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Stress Corrosion Cracking in a Heat Exchanger Tube

A crack was found in the outer diameter of a coiled heat exchanger tube. The heating tube had water running inside the tube and natural fired gas heating elements on the outside.

Procedure:

  • Photo documentation of all phases of investigation.
  • Hardness and chemical measurements
  • Microstructural analysis of crack
  • X-Ray Fluorescence in crack

Discussion:

Visual and metallographic inspection indicated multiple cracks located parallel to the main fracture direction and perpendicular to the major axis of tube. Chemical analysis indicated a mild carbon steel and hardness measurements were within expected limits. Metallographic examination indicated the network of crack propagation was intergranular. Intergranular cracking can be associated with stress corrosion cracking. X-ray fluorescence indicated chlorine present in the crack.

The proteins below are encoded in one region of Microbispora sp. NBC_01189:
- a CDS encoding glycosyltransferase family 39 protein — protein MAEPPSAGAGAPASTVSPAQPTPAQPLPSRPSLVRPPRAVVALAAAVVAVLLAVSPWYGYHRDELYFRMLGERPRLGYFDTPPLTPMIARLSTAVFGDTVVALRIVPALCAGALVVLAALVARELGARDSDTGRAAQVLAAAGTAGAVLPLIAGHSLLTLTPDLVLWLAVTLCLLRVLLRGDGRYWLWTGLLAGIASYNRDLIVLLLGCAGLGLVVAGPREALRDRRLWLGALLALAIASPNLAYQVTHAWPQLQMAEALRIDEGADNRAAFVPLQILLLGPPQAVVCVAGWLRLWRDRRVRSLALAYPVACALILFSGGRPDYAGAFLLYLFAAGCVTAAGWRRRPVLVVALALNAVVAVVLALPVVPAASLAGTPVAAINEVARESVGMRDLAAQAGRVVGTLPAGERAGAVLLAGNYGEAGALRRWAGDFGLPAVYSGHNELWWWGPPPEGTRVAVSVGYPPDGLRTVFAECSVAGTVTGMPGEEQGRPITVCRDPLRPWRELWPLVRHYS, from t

Conclusion:

For stress corrosion cracking to occur, three characteristics must be present:

  •  Tensile stresses (applied or residual)
  • A corrosive element(s) such as chlorine
  • Susceptible material, such as mild carbon steel
All three characteristics were present in the fractured tube indicating that stress corrosion cracking was the cause of failure.
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Figure 1 - Example of crack found in the heat exchanger tube. The sample was cut perpendicular to the crack and mounted of metallurgial analysis. 


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Figure 2 - Cross-section of the crack showing intergranular crack propagation indicative of stress corrosion cracking.